Using IBM's playbook in police management
Let’s take a page from the old IBM playbook and let our troops — and their families — know how much we appreciate them
While going through a box of things from my childhood, I came across a little brown leather notepad with the word, “THINK” embossed on it. Anyone who was ever associated with IBM immediately knows where that notebook came from; Thomas Watson, Sr. coined that one-word company motto and it’s still in use to this day.
My father was an “IBM-er” and he gave me about 20 THINK notepads. Upon finding one in that dusty old box I decided to re-commission it for use at work. As I did I thought, “What can we take from IBM and apply to our jobs as a police managers?”
One of the things that came immediately to mind is how well IBM treated its employees. One of our jobs is to create an environment where employees feel important to the mission — that their contributions are recognized — and IBM did this incredibly well. Let’s that a page from the IBM playbook and see how it may apply to police organizations.
IBM Idea #1: Organizing Group Events
As a kid I went to IBM employee picnics where all employees and their families were treated like kings — there as entertainment and it seemed no expense was spared. Every Christmas, there were tickets to the local theater production of The Nutcracker, and each child sat on Santa’s lap and received a gift.
The LE Application
While we cannot do things on such a grand a scale, a police family picnic at a local park for the employees and their families is well within reach. Certainly we can find “inflatables” that local companies would be willing to donate or rent at a reduced price. You can partner with other community businesses for food and other fun; my agency has done this with great success.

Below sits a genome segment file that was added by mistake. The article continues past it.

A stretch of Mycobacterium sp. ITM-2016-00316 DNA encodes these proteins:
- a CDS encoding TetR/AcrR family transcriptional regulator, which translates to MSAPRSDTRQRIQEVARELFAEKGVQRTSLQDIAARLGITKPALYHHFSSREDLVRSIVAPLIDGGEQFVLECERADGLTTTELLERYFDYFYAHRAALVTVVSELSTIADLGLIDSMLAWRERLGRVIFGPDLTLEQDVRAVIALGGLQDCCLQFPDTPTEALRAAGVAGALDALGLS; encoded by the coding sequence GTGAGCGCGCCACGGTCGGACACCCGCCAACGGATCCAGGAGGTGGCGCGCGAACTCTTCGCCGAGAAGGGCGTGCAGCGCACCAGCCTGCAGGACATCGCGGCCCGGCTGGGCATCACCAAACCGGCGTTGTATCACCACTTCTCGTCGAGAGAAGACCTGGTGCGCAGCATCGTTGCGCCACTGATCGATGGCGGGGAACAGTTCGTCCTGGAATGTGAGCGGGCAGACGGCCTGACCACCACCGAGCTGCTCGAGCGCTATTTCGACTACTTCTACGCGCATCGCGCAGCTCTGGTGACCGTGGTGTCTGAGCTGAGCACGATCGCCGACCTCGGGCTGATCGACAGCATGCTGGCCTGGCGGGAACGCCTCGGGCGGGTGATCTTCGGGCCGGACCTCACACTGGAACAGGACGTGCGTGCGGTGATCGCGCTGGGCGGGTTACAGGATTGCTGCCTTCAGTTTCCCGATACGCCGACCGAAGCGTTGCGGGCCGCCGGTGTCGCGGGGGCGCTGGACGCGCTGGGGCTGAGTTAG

As an around-the-clock venture, not all our employees will be able to attend, but as leaders we can take steps to ensure as many people as possible can get there. Perhaps you can even work a few hours of their shift so they can go to the event with their family.
IBM Idea #2: Recognizing Individual Milestones
When my dad reached his 25th anniversary with the company, his manager took him — and anyone he wanted — out to lunch at a place of dad’s choosing. There, he was given a Rolex watch. This was not on his retirement day, but almost 15 years before he would retire.
When he finally did retire, IBM hosted a dinner for him and all of his co-workers along with their spouses (as well as me and my wife). Managers from across the company sent letters describing how they enjoyed working with my dad. Every person who sent a letter — all the way up to the CEO — took the time to convey a personal story. These were not form letters. They communicated a sincere appreciation for a lifetime of service.
This was significant because my dad was never a “boss” — he spent his entire career working as a repairman for the company, arguably at the lowest rung of the organization.
The LE Application:
We’re not going to be giving out Rolex watches, but we certainly can foot the bill for a luncheon for our retiring officers. Even if our sergeants and lieutenants and some officers have to pool resources from our own pockets, we should recognize that the return on your investment will be worth it.